Mrs Greenwood claps her hands together, calling for the attention of the bustling hall. After a moment, she gains control, the geeky drama kids practically drooling as they sit on the edge of their seats at the front, waiting for her to speak.
“Right then, Year 10. As you all know, the Christmas Play is coming up at the end of next week.” A loud groan comes from the majority of students but she simply shushes them without comment and continues.
“As we only have a week until the night of the performance, there will be rehearsals each evening – other than weekend, of course – to ensure it’s up to the best of standards.” Another loud groan.
“We are going to be doing the auditions today, and everyone is going to be taking part. That includes you, Orlando Knavesmire.” She adds as she sees a tall boy at the back roll his eyes to his friends then begin to shuffle towards the door at the back of the hall, obviously planning to escape and bunk off the auditions. The boy – Orlando – grudgingly returns to his huddle of friends and the rather plump drama teacher continues her pep talk.
“Right, so. The big moment; the play itself. This year we are doing to be putting on the show of…” She pauses for a ridiculously long time, and the drama kids are all leaning forward, momentarily abandoning their indie fronts in anticipation. “‘The Present That Was Left Behind’ – I’m sure somebody can come up with a more creative name, but you get the idea.” Even the drama enthusiasts visibly deflate as she says this, not at all impressed.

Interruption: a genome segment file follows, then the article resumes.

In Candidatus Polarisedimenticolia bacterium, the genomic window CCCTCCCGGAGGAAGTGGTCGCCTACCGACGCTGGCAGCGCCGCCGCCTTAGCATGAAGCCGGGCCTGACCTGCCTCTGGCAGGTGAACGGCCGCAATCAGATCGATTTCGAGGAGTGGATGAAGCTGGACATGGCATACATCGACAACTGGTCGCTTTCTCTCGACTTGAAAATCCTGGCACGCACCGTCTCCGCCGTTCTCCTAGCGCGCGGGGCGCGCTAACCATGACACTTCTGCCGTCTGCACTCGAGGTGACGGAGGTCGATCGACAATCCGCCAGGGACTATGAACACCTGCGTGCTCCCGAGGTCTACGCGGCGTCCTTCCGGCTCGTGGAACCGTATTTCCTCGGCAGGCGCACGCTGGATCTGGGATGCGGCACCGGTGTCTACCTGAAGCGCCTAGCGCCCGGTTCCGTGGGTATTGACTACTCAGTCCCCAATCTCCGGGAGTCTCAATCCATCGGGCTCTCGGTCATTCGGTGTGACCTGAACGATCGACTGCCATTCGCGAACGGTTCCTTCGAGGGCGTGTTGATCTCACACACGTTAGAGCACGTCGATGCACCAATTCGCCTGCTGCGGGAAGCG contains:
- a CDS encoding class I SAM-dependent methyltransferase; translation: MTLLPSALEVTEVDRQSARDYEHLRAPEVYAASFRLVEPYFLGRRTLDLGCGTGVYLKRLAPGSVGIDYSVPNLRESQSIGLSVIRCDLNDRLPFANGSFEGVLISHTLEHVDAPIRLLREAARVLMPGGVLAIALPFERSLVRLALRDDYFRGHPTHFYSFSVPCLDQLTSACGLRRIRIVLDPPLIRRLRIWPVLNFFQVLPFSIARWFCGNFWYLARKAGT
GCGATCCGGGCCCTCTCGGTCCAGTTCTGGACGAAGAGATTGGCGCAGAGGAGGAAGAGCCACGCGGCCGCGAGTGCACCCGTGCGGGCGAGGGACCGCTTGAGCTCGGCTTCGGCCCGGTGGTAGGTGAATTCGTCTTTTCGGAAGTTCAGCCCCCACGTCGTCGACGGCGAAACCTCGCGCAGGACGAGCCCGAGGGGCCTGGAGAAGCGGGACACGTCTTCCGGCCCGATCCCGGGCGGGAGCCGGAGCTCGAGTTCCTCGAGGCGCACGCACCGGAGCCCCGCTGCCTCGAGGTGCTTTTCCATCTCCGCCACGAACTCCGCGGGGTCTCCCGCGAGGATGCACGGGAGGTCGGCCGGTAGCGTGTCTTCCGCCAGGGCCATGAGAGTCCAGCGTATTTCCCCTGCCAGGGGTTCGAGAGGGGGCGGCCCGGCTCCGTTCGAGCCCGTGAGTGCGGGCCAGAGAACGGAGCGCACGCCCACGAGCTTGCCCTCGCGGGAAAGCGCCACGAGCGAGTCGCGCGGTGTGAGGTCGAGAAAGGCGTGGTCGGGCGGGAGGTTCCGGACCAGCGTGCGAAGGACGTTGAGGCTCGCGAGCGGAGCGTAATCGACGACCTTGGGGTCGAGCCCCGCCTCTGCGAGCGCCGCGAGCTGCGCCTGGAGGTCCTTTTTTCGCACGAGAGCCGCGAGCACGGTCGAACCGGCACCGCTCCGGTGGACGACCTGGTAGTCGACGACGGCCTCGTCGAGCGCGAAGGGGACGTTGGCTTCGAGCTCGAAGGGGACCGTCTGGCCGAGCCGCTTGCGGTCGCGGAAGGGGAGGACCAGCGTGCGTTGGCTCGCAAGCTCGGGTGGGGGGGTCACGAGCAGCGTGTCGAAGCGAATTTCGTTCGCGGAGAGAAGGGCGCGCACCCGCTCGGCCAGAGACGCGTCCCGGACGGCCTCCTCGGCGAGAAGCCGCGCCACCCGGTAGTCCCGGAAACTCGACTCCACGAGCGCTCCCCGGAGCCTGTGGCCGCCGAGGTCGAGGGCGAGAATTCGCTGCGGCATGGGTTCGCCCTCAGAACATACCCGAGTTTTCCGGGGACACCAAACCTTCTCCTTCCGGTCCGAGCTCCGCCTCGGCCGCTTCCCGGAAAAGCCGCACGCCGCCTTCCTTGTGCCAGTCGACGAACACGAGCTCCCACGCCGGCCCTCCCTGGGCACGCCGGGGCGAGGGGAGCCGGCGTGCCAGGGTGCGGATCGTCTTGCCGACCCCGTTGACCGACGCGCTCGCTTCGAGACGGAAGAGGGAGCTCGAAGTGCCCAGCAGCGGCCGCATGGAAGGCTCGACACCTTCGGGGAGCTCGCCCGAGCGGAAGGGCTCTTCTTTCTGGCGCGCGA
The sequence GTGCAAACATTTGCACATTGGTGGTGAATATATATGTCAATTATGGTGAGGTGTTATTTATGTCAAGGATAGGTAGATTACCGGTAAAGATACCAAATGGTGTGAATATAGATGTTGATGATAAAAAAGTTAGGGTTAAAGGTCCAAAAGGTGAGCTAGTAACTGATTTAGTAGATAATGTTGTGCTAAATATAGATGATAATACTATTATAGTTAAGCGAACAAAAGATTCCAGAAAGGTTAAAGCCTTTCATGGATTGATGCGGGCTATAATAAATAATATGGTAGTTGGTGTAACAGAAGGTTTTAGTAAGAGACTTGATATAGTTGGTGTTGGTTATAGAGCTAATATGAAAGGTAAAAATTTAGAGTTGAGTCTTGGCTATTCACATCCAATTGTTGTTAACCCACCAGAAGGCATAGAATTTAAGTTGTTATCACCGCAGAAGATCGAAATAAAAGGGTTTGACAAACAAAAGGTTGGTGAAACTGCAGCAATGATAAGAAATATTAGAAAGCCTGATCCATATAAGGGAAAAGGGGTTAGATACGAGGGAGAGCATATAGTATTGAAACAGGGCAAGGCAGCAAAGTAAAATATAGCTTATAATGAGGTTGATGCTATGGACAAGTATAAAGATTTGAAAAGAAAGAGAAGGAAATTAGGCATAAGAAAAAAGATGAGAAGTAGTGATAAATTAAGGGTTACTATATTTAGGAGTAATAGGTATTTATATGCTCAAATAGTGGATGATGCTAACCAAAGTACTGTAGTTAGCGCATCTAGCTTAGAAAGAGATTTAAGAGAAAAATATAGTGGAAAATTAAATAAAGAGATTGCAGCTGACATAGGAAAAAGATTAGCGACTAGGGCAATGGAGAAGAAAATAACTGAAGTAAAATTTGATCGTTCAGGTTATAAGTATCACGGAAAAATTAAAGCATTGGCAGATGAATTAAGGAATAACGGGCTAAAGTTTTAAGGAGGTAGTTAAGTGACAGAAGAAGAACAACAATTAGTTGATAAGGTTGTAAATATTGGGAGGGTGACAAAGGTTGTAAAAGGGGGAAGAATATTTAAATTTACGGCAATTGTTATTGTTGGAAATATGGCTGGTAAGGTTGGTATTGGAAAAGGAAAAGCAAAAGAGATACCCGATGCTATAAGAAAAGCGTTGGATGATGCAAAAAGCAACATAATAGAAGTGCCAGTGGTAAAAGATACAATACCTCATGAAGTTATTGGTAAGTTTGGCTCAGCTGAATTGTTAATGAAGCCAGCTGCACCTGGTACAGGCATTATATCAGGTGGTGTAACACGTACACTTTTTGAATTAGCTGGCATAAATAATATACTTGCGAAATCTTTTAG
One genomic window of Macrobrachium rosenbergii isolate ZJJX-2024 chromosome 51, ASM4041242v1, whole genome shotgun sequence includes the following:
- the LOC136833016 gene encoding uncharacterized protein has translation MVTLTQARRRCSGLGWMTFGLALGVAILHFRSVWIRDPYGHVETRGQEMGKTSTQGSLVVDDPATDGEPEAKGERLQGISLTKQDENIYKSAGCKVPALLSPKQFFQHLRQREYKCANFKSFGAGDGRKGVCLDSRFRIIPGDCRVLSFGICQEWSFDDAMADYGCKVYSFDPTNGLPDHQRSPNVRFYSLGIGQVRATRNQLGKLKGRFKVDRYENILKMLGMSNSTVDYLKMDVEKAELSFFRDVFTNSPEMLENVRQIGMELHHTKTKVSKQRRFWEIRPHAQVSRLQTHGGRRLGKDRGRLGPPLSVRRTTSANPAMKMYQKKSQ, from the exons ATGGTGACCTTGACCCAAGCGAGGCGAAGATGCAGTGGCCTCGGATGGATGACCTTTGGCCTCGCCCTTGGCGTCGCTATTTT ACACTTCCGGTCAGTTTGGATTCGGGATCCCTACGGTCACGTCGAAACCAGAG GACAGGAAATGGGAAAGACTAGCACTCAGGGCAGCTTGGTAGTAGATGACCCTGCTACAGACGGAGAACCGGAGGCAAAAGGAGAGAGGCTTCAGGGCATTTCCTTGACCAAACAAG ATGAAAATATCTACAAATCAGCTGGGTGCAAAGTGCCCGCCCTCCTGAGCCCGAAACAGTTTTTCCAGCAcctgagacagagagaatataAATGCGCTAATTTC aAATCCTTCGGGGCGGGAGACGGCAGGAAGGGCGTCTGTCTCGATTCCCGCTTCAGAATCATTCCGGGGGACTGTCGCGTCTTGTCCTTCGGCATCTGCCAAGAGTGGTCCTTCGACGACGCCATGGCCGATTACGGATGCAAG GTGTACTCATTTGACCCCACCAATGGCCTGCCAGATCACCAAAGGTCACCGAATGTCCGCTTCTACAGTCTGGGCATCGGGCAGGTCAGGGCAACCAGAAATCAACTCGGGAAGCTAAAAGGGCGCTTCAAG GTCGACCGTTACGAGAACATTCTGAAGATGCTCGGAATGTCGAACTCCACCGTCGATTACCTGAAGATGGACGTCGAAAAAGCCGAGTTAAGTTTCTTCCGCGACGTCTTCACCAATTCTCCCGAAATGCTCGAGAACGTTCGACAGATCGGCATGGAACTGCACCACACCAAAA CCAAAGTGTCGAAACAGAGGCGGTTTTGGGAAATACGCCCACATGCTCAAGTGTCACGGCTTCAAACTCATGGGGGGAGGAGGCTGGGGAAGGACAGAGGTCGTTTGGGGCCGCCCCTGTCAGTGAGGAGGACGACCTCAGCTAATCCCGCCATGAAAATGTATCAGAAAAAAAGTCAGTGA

“But miss,” Comes a voice from the back of the hall and she looks to where it’s coming from. “That’s such a babyish and stupid play!” The source of this rather blunt statement is Orlando again, sitting confidently back in his chair with his gaggle of mates around him, his feet on the back of the chair in front, and a cocky smirk on his face. Mrs Greenwood’s expression darkens as she glares at the insolent boy, her mood turning sour as her play is insulted. If there’s one thing that her students know, it is to never insult her plays.
The drama kids perk up again as a result of this, jumping at the possibility of defending their beloved drama teacher and their precious art form.
“I’ll have you know, Orlando Knavesmire, that it is not a babyish play at all, and I will not stand for you to say that. In fact, for that comment, you can be the first to audition. Come on up here, immediately, and see if you can live up to your namesake.”
“Who’s my namesake?” Orlando asks as he rolls his eyes at his friends again and grudgingly scrapes his chair back so he can walk up to the stage at the front.
“Orlando Bloom, of course. Honestly, don’t you know anything about drama?”
Miles Strongton, one of the quietest, most polite boys that teachers ever have the fortune of having in their class nervously approaches the drama board that lunchtime, when there is no crowd of people around it. He looks to the bottom of the list, slightly panicked when his name doesn’t appear as a filler part, frantically scanning his way up the list until he reaches his name. It is right at the top. The colour drains from his face as he stands and silently blinks at up at the list.
All of a sudden a large object comes barrelling into him and he stumbles backwards slightly before regaining his composure. Standing before him, a bright beaming smile on her face, is Hattie Miller. Hattie is well known around the school for being one of the most excitable students, and is always heavily invested in every drama performance that goes on.